Bacterial sphingolipids – discovery of cryptic pathways expands the ceramide inventory.
About Professor Dominic Campopiano
Dominic Campopiano is Chair of Industrial Biocatalysis in the School of Chemistry at the University of Edinburgh. He studied chemistry at the University of Glasgow (1984–88) then carried out his PhD studies in Chemistry at the University of Edinburgh under the supervision of Prof. Bob Baxter (1988–91). After post-doctoral stints with Prof. Bill Shaw in Biochemistry at the University of Leicester and in Chemistry at Edinburgh, he was appointed to a lectureship in 1998. He was promoted through the ranks of senior lecturer and reader before taking up his chair in 2015. He held a Royal Society of Edinburgh/Scottish Executive Personal Research Fellowship (2006) and was made a Fellow of the Royal Society of Chemistry (FRSC) in 2018.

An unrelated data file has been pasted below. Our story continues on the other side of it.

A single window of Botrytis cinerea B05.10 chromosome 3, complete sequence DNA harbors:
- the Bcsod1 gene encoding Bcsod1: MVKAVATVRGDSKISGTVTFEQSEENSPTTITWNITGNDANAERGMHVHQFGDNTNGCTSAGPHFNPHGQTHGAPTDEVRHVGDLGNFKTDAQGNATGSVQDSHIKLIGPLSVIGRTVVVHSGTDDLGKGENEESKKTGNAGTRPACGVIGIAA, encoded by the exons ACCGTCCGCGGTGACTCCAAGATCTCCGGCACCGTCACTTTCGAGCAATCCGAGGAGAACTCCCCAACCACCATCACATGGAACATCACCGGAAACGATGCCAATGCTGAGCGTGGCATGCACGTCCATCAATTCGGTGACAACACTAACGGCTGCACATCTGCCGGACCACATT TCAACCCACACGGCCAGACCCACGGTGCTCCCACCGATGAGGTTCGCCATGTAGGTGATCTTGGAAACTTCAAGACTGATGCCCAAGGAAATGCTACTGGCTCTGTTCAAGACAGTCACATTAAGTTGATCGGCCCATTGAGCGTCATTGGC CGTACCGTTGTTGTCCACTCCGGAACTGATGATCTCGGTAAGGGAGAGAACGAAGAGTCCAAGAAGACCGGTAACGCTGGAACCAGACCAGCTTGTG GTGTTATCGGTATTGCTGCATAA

He has had a long-standing interest in natural product biosynthesis and exploring the pathways and enzymes that catalyse their production. These enzymes can then be used as biocatalysts to develop greener/more sustainable routes to commodity and high value chemicals. Over 25 years he has developed many fruitful collaborations with a number of experts from different fields that include microbiology, human genetics and structural biology. He has led research programmes that have investigated the structures and mechanisms of key enzymes from sphingolipid (SL), antibiotic and vitamin biosynthetic pathways. Research has focused on characterisation of the first enzyme in the SL pathway, serine palmitoyltransferase (SPT). More recently he has investigated the biosynthesis of ceramides in various microbes to understand their role(s) in bacterial and mammalian metabolism.